Like Al Purdy, I also go far back in time with Earle Birney. In 1955 he signed his newly published novel Down the Long Table for my godmother to give me for Christmas; in 1957 I began seeing him, tall and slightly stooped, on the UBC campus; in my third year in 1959 I enrolled in his Chaucer class and sat in the back row where I wondered whether he ever saw me. Always theatrically self-creating, he played each day to an appreciative audience of graduate students who had preempted the front row. He savoured speculatively the Wife of Bath's portrayal, “Housbondes at chirche dore she hadde fyve, / Withouten oother compaignye in youthe,” and spent much of another class pondering new research into a rape charge that Chaucer had faced, and whether “raptus” could mean that he had only kidnapped the young woman, and perhaps not for himself, possibly for John of Gaunt. Stimulating stuff for a country boy like me or Al Purdy – wouldn’t have missed a word of it. In a 1969 letter to Purdy, however, Birney remembers: “I think he got firstclass marks from me; but he scarcely ever attended my lectures” (213).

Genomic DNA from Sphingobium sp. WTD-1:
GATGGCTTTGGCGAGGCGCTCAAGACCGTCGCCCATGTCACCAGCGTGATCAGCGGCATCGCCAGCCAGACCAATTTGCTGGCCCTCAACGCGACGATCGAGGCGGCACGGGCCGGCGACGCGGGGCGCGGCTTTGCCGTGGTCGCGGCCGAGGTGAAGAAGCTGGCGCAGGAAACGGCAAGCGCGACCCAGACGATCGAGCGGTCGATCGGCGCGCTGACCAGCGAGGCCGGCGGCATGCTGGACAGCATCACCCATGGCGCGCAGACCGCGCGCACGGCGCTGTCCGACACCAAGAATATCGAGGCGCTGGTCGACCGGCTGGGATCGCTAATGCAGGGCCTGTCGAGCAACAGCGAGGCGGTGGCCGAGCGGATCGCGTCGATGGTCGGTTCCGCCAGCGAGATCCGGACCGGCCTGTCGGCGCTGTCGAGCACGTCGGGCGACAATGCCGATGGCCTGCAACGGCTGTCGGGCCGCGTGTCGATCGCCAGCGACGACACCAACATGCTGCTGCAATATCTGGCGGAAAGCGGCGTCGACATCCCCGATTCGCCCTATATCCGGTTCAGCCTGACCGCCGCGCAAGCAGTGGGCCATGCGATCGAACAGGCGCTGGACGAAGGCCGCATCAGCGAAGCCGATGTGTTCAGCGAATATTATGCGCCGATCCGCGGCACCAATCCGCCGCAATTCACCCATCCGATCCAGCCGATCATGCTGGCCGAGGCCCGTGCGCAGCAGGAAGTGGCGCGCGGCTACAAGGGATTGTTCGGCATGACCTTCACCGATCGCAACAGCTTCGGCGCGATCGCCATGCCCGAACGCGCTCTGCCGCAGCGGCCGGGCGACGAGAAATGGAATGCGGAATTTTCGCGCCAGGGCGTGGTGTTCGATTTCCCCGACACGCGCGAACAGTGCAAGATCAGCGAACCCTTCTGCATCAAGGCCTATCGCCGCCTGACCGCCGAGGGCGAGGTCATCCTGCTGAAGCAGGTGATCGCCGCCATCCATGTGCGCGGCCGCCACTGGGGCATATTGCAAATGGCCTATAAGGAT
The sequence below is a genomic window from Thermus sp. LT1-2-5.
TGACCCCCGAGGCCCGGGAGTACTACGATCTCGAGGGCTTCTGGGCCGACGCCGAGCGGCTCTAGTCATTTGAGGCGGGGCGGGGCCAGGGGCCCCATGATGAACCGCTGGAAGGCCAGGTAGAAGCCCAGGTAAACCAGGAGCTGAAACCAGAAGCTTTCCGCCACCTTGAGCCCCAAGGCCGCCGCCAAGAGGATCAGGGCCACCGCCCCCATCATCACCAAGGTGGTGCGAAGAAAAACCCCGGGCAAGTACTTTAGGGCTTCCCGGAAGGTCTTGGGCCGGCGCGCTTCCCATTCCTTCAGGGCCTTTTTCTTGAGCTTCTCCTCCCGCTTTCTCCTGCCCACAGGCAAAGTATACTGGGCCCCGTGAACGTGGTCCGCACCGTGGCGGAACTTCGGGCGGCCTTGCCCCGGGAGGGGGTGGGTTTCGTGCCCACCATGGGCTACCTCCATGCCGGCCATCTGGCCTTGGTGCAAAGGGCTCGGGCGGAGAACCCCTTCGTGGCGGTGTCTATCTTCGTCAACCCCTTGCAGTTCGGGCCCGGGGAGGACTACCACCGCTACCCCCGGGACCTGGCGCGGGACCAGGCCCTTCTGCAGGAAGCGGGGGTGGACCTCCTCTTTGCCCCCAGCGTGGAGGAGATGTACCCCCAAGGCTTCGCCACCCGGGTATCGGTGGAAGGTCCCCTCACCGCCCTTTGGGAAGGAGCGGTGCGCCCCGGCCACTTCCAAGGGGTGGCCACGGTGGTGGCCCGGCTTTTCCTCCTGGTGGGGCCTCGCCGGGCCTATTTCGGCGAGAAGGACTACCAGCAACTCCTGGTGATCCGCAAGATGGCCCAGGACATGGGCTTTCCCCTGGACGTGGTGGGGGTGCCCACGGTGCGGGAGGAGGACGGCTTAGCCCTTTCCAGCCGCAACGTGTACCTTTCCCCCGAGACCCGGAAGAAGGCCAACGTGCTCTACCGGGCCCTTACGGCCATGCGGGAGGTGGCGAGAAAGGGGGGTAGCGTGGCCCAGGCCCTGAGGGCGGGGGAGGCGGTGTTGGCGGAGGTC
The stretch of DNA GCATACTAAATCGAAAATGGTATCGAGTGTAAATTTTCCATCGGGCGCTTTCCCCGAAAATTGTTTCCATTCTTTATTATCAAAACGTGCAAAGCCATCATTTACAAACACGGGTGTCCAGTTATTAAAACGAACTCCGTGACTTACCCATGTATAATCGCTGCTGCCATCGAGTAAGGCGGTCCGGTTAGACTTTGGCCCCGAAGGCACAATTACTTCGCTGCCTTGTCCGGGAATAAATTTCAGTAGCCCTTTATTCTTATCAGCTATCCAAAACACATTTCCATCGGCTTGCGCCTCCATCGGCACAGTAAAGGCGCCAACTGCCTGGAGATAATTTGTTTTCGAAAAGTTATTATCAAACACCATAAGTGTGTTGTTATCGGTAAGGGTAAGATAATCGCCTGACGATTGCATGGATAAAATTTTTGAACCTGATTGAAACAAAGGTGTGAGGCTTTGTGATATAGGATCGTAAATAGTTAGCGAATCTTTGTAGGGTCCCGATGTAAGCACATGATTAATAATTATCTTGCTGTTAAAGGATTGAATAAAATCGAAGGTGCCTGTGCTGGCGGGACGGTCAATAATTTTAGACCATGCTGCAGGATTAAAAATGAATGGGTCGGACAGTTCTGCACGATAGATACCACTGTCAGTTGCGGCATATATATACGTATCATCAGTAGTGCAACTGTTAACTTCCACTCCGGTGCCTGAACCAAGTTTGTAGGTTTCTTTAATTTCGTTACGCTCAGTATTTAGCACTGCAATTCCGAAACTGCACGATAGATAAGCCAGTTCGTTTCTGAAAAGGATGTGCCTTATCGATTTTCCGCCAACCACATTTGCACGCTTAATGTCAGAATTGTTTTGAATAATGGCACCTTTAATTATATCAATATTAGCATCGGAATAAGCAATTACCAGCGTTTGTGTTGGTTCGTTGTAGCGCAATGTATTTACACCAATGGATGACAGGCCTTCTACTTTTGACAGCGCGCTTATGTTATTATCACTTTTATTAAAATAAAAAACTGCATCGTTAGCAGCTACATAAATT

Purdy writes three letters to Birney in 1947, while trying to get poems accepted by him for the Canadian Poetry Magazine, which Birney was editing, and begins a more personal correspondence in 1955, with letters that editor Nicholas Bradley here terms both “pugnacious” and “sycophantic” (15). Much to his credit, Birney replies, with patience and good humour. The two poets’ correspondence continues until Birney’s devastating heart attack of 1987.
Bradley describes his aims in this collection as “primarily curatorial” (30). He has seemingly reproduced all currently available letters exchanged by the two, deleting only brief passages “that seem to me gratuitously offensive, tactless, or cruel about people who are not public figures” and a “few” that disclose “sensitive medical information about” Purdy’s wife, Eurithe (32). He notes that there are frequent gaps in the correspondence where letters appear to be missing – possibly lost, or not yet catalogued, or contained within the numerous cartons of Birney papers still under embargo. Birney was notoriously protective of his public reputation, and within his lifetime prevented researchers from accessing any materials associated with his first wife, the teenage Trotskyist Sylvia Johnstone, or lovers such as